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how to give first aid to treat open wound in kitten? The kitten has hurt herself and is bleeding. She is feral and doesn't like being picked, so it's not possible to get her to vet. How to give first aid

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    I am having difficulty understanding a scenario where you would be able to hold the kitten to treat her wound, but not be able to put her in a carrier and take her to the vet. Can you clarify. Are you are looking for a way to treat the kitten without touching it? – James Jenkins Apr 3 '18 at 10:22
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    Well, speaking clearly, I am able to touch her, she doesn't run away when I do so. She herself comes and rubs her body to me. But when it comes to me and I try holding or lifting her, she gets scared and runs. So, I can't take her to vet but can apply something so that the wound cures. – Mueez Siraj Apr 4 '18 at 9:44
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Flummox has a great answer and I encourage you to follow the advice there.

If you are unable or unwilling to take the kitten to the vet, but are able to touch them occasionally. The best treatment is do nothing.

She has already done a better job of cleaning the wound then you would be able to with casual contact. Any type of medication that you might apply with a touch is dependent on repeated treatments at very specific times. Any failure to treat on the schedule, is likely to result in more harm than good, putting the kitten, and any other cats and possibly yourself at risk of nightmare bacteria I can not stress strongly enough how much damanage incomplete treats can do!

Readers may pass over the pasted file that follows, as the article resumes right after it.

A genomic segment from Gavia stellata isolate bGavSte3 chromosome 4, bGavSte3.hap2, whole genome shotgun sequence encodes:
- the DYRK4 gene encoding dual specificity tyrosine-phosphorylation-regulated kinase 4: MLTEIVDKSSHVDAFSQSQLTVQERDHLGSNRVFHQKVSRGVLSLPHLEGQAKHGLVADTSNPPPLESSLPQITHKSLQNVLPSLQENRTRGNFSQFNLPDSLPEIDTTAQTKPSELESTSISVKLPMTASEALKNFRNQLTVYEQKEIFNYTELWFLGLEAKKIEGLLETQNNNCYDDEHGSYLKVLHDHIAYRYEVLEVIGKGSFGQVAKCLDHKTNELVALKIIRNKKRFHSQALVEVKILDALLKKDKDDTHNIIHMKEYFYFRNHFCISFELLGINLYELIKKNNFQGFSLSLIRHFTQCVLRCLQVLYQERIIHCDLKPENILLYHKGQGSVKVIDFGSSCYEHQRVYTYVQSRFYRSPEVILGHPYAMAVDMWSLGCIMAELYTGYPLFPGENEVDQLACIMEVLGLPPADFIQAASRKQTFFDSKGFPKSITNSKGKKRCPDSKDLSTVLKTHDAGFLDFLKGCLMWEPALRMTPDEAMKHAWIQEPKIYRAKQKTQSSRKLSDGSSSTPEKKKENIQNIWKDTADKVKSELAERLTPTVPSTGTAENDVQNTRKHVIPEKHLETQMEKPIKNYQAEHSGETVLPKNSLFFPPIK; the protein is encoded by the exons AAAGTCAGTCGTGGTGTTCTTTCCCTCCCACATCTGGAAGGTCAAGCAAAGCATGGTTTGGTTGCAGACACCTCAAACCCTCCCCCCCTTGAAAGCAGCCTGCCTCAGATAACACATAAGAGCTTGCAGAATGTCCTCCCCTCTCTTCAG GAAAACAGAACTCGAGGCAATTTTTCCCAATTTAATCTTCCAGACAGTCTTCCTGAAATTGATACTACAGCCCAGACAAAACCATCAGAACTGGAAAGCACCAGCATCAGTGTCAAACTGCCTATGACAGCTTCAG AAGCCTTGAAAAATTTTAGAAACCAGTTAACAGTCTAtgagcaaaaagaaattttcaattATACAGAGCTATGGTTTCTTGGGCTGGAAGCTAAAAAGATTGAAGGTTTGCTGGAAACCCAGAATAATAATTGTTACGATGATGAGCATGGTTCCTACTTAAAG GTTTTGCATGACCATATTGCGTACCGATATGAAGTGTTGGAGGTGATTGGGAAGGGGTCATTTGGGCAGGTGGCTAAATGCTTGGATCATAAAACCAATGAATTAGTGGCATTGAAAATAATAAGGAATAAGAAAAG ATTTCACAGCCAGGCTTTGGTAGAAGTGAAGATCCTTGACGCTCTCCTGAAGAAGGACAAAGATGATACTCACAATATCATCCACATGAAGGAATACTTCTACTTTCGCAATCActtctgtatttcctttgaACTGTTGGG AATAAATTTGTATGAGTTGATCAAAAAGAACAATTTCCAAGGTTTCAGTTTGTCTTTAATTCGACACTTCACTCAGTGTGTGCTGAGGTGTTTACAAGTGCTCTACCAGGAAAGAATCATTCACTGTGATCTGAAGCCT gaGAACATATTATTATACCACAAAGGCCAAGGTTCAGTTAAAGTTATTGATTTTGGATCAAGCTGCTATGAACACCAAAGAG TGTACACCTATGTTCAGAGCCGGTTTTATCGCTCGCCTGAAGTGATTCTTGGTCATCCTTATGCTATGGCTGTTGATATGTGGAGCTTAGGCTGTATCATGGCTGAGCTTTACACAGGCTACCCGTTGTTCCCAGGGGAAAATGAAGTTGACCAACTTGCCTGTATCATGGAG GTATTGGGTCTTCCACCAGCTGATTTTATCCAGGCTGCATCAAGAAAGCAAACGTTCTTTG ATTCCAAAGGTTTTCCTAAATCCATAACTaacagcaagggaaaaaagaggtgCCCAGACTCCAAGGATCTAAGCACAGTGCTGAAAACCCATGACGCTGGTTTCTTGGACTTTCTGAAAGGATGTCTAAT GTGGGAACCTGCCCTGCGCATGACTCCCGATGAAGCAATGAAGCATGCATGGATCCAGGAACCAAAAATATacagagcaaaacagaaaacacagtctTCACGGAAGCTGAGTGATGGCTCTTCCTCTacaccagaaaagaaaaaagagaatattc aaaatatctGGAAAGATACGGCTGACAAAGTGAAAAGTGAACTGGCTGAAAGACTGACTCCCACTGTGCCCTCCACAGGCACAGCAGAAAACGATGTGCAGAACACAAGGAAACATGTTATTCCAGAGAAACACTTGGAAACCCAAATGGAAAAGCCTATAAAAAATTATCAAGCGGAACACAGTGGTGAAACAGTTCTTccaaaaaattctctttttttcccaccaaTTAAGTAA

Assuming you follow the "do nothing" approach, watch for any signs of infection, if you see any it becomes even more urgent that you follow Flummox's suggestion to get the kitten to a vet.

  • Green, Cloudy (Purulent) or Malodorous Drainage
  • Increasing or Continual Pain from Wound
  • Redness Around Wound
  • Swelling of Wounded Area
  • Hot Skin Near Wound
  • Loss of Function and Movement

source

If antibiotics are required, the vet can give a long acting single inject that only requires a single visit.

There is no casual contact first aid, that is likely to have any positive impact on the outcome.

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If you are willing to pick up the bill for the vet, may I suggest the following:

Get a cat travel crate: put it on the floor and put cat treats in it. When kitten is in the crate, close it. They will not like it, so put a blanket or large towel over it to make it dark. They still will not like it, but will not try to bolt or escape as madly.

Then take this package to the vet. They can handle kittens quite well. Good luck, you now have your own cat!


If the vet is not a possibly, could be for a number of reasons, try to treat it like a human wound.

First, get heavy / strong / leather gloves that cover also your wrists. Seriously, use the strongest scratch & bite proof gloves you can find! Grab the kitten in the neck, use other hand to hold the kitten down. If it starts to growl, just growl back, that way they know you are way bigger.

Then clean the wound if needed, use anti-bacterial fluids, iodine will work, to disinfect. Then you need a way to close the would. That is hard. You cannot use stickers or bandages. There is (maybe) one thing that you could do: glue the wound together. But it's a bad options. Better is to let the cat clean it herself.

Food and clean water will help the recovery. If it is a stray, de-worming and de-fleeing will help a lot.


Warning: cat bites can be very dangerous! If bitten by a cat / kitten, do go and visit your doctor!

  • That wound has resulted in loss of hair and swelling and I dont think the kitten can reach its head to clean it. What to do for the swelling – Mueez Siraj Apr 4 '18 at 15:21

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